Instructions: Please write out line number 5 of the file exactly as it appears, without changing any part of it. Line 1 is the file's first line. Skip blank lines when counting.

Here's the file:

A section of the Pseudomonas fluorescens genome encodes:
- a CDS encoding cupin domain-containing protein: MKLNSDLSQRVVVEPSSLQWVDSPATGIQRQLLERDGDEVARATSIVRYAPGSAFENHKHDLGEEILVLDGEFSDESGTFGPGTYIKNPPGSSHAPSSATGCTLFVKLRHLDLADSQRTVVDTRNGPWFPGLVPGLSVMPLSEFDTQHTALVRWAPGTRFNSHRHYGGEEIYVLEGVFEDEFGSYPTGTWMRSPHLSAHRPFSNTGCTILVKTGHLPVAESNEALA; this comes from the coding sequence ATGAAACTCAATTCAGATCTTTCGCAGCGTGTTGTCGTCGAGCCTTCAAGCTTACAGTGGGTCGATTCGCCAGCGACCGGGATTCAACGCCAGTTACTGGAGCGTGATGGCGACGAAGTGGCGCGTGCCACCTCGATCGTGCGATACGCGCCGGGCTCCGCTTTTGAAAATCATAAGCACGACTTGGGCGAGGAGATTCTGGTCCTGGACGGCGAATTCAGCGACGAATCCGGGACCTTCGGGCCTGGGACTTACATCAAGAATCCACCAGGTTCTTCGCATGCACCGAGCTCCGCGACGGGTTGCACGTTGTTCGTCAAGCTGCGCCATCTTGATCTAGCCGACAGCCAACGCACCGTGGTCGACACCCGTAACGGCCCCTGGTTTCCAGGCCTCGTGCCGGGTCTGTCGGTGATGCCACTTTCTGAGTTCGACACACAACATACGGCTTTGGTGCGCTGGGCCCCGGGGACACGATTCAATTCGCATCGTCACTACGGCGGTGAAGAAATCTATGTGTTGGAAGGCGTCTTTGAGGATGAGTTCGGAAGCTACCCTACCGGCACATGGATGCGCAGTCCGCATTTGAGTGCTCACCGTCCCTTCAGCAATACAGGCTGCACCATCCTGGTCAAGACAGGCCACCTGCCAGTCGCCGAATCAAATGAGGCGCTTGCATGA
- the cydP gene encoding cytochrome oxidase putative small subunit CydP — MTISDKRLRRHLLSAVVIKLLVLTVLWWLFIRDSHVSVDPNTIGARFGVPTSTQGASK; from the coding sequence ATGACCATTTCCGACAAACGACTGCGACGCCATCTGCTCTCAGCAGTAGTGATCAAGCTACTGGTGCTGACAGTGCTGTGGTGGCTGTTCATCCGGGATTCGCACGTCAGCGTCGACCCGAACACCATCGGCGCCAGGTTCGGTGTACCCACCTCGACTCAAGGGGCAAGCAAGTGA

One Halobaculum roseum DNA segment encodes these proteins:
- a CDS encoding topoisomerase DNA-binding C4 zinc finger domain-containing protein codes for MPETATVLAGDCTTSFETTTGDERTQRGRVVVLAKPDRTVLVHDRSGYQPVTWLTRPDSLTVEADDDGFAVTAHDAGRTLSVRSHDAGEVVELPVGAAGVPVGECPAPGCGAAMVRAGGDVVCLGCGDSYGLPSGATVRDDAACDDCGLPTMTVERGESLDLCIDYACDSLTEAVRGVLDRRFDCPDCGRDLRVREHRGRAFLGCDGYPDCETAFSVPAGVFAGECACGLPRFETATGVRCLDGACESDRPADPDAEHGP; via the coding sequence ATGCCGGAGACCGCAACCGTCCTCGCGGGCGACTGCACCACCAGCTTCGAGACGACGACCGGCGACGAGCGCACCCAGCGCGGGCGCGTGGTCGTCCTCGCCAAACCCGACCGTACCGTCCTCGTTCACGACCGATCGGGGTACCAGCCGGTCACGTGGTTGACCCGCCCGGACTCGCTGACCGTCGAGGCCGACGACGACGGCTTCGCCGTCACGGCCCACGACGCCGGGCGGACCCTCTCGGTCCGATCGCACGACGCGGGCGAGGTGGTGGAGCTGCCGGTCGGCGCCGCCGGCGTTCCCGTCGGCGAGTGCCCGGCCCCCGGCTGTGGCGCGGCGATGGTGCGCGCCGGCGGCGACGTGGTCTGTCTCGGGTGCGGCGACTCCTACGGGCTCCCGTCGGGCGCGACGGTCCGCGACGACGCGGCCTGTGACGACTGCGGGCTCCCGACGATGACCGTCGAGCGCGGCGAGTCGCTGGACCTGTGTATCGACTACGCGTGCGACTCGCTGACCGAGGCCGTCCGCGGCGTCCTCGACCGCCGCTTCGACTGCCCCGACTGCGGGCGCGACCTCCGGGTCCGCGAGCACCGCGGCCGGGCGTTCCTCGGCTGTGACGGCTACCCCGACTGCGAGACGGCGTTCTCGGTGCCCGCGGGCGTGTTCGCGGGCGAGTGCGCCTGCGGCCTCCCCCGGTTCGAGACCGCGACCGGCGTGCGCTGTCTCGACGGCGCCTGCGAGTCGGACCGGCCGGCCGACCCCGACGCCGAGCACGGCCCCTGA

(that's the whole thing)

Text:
- a CDS encoding topoisomerase DNA-binding C4 zinc finger domain-containing protein codes for MPETATVLAGDCTTSFETTTGDERTQRGRVVVLAKPDRTVLVHDRSGYQPVTWLTRPDSLTVEADDDGFAVTAHDAGRTLSVRSHDAGEVVELPVGAAGVPVGECPAPGCGAAMVRAGGDVVCLGCGDSYGLPSGATVRDDAACDDCGLPTMTVERGESLDLCIDYACDSLTEAVRGVLDRRFDCPDCGRDLRVREHRGRAFLGCDGYPDCETAFSVPAGVFAGECACGLPRFETATGVRCLDGACESDRPADPDAEHGP; via the coding sequence ATGCCGGAGACCGCAACCGTCCTCGCGGGCGACTGCACCACCAGCTTCGAGACGACGACCGGCGACGAGCGCACCCAGCGCGGGCGCGTGGTCGTCCTCGCCAAACCCGACCGTACCGTCCTCGTTCACGACCGATCGGGGTACCAGCCGGTCACGTGGTTGACCCGCCCGGACTCGCTGACCGTCGAGGCCGACGACGACGGCTTCGCCGTCACGGCCCACGACGCCGGGCGGACCCTCTCGGTCCGATCGCACGACGCGGGCGAGGTGGTGGAGCTGCCGGTCGGCGCCGCCGGCGTTCCCGTCGGCGAGTGCCCGGCCCCCGGCTGTGGCGCGGCGATGGTGCGCGCCGGCGGCGACGTGGTCTGTCTCGGGTGCGGCGACTCCTACGGGCTCCCGTCGGGCGCGACGGTCCGCGACGACGCGGCCTGTGACGACTGCGGGCTCCCGACGATGACCGTCGAGCGCGGCGAGTCGCTGGACCTGTGTATCGACTACGCGTGCGACTCGCTGACCGAGGCCGTCCGCGGCGTCCTCGACCGCCGCTTCGACTGCCCCGACTGCGGGCGCGACCTCCGGGTCCGCGAGCACCGCGGCCGGGCGTTCCTCGGCTGTGACGGCTACCCCGACTGCGAGACGGCGTTCTCGGTGCCCGCGGGCGTGTTCGCGGGCGAGTGCGCCTGCGGCCTCCCCCGGTTCGAGACCGCGACCGGCGTGCGCTGTCTCGACGGCGCCTGCGAGTCGGACCGGCCGGCCGACCCCGACGCCGAGCACGGCCCCTGA